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Safety regulators fine Toyota for delaying SUV recall

Toyota will pay $17.35 million for a recall delay of Lexus RX 350 and RX 450h SUVs because a floor mat could jam the gas pedal, causing unintended acceleration.

December 19, 2012|By Jerry Hirsch, Los Angeles Times
  • The 2010 Lexus RX 350 is one of the models Toyota eventually recalled. Federal law requires all auto manufacturers to notify the National Highway Traffic Safety Administration within five business days of discovering a safety defect and to promptly issue a recall.
The 2010 Lexus RX 350 is one of the models Toyota eventually recalled. Federal… (David Dewhurst, Lexus )

Federal safety regulators Tuesday slapped another big fine on Toyota Motor Corp. for failing to promptly recall cars.

Toyota will pay $17.35 million for delaying a recall of Lexus RX 350 and RX 450h sport-utility vehicles because a floor mat could jam the gas pedal, causing unintended acceleration. It follows a record $48.8 million in fines two years ago, a result of three separate investigations into Toyota's handling ofautorecalls for pedal entrapment, sticky gas pedals and steering relay rod problems.

With the Lexus SUVs, Toyota and its dealers started seeing the problem in 2009, but the automaker failed to issue a recall for the popular vehicles until June, according to the National Highway Traffic Safety Administration.

"Every moment of delay has the potential to lead to deaths or injuries on our nation's highways," said David Strickland, head of the National Highway Traffic Safety Administration.

Federal law requires all auto manufacturers to notify NHTSA within five business days of discovering a safety defect and to promptly issue a recall.

"We agreed to this settlement in order to avoid a time-consuming dispute and to focus fully on our shared commitment with NHTSA to keep drivers safe," said Ray Tanguay, chief quality officer of Toyota North America.

A fine of $17 million, while large, is hardly a "speed bump" to one of the world's largest automakers, said Jeremy Anwyl, vice chairman at auto information company Edmunds.com.

Regulators are making a statement that automakers need to recall cars even if they are still investigating an issue and determining the proper repair, Anwyl said. Generally, car companies prefer to announce a recall and a fix at the same time.

The latest fine comes as Toyota is regaining lost U.S. market share in the wake of previous fines and larger recalls, as well as inventory problems created by last year's earthquake in Japan.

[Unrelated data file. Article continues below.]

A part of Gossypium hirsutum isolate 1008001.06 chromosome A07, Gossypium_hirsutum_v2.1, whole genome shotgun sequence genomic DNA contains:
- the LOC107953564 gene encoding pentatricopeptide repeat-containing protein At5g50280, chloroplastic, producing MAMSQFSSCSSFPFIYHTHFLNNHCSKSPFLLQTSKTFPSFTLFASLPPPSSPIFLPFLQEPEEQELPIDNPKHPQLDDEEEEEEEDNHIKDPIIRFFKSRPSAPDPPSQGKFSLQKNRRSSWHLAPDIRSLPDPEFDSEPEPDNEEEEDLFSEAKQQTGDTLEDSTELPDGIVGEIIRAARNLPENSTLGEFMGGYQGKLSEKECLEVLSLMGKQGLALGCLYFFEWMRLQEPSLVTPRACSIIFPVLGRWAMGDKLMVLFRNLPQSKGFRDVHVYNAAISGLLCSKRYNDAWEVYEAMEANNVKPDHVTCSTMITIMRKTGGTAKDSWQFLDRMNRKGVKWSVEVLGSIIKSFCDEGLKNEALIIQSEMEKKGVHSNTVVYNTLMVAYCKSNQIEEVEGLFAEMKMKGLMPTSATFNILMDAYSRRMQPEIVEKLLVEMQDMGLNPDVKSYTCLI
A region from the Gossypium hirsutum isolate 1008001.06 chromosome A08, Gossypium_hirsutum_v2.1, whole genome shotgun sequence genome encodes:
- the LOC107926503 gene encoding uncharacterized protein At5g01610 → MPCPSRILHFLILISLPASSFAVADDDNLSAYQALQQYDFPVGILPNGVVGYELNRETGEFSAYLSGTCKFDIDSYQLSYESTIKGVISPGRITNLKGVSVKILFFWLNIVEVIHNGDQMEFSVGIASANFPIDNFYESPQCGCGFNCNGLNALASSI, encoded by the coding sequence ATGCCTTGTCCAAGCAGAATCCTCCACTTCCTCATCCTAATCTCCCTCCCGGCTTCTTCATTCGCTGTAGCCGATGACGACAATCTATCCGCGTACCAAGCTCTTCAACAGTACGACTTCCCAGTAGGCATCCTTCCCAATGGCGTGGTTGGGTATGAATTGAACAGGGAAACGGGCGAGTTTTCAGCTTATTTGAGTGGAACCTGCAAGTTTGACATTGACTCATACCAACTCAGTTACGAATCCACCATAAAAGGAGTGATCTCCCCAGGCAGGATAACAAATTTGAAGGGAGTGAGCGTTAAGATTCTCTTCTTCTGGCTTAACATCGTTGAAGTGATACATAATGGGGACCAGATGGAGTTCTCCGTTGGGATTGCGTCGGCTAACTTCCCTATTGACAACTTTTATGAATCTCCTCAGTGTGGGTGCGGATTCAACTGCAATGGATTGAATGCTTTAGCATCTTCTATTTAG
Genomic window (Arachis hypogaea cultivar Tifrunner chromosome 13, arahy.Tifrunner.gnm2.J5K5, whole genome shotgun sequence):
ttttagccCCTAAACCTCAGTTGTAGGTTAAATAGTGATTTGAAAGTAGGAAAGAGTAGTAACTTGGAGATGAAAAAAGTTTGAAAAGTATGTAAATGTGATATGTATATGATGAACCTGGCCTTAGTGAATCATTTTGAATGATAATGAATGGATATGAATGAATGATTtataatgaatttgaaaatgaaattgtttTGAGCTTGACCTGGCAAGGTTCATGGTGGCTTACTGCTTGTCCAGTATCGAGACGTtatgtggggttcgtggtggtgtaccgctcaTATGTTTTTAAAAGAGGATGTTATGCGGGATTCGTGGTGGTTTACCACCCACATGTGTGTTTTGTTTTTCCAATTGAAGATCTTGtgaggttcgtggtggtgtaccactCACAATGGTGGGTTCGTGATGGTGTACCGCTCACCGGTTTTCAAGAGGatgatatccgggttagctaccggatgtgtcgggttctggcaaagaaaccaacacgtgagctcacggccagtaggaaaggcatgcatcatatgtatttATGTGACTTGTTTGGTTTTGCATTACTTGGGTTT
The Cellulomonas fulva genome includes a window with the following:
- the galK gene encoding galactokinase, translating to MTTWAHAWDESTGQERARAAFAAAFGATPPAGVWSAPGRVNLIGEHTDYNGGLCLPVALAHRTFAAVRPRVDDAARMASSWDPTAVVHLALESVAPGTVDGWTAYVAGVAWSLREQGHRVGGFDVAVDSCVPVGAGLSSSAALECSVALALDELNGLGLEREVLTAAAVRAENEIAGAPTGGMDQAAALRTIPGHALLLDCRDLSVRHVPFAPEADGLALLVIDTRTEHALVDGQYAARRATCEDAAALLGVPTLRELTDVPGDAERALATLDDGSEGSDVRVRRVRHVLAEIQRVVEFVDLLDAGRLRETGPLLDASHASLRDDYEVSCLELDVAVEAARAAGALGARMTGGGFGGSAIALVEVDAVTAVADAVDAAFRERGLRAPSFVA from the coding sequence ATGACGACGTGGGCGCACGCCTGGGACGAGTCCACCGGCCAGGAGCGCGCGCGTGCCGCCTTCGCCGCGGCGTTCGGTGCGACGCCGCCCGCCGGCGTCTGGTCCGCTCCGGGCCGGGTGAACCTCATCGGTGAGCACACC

Through the first 11 months of this year, Toyota has sold almost 1.9 million vehicles in the U.S., up 29% from the same period last year. Its sales are growing at more than twice the rate of the industry. The automaker now has 14.4% of the U.S. market, up from 12.7% through November of last year.

While the fine hurts Toyota's image, it probably will not affect sales, said Thilo Koslowski, the auto analyst at Gartner Inc.

"Consumer memory is just not that long," Koslowski said. "If this is a company that provided subpar vehicles compared to its competitors, this would be a problem. But people like the brand."

Tuesday's fine resulted from an investigation launched earlier this year when NHTSA's Office of Defects Investigation began noticing a trend in floor mat pedal entrapment in 2010 Lexus RX 350s. When safety regulators asked Toyota about the problem in May, the automaker reported 63 alleged incidents of possible floor mat pedal entrapment in RX 350s dating to 2009.

But Toyota waited until June to recall 154,036 Lexus RX 350 and RX 450h vehicles from the 2010 model year.

Toyota has had a history of problems with unintended acceleration. In one high-profile accident, an improperly positioned floor mat in a Lexus sedan may have trapped the accelerator — causing the car to race down California Highway 125 near San Diego at more than 100 mph. The car crashed and burned, killing off-duty California Highway Patrol Officer Mark Saylor and three family members.

That crash led to a safety investigation and recall of 3.8 million Toyota and Lexus vehicles to fix the floor mat problem. After a Los Angeles Times series on unintended sudden acceleration, Toyota issued millions more recall notices to fix sticking gas pedals and other issues. At one point, it had to halt much of its production of new cars in the U.S. to fix recalled vehicles.

jerry.hirsch@latimes.com

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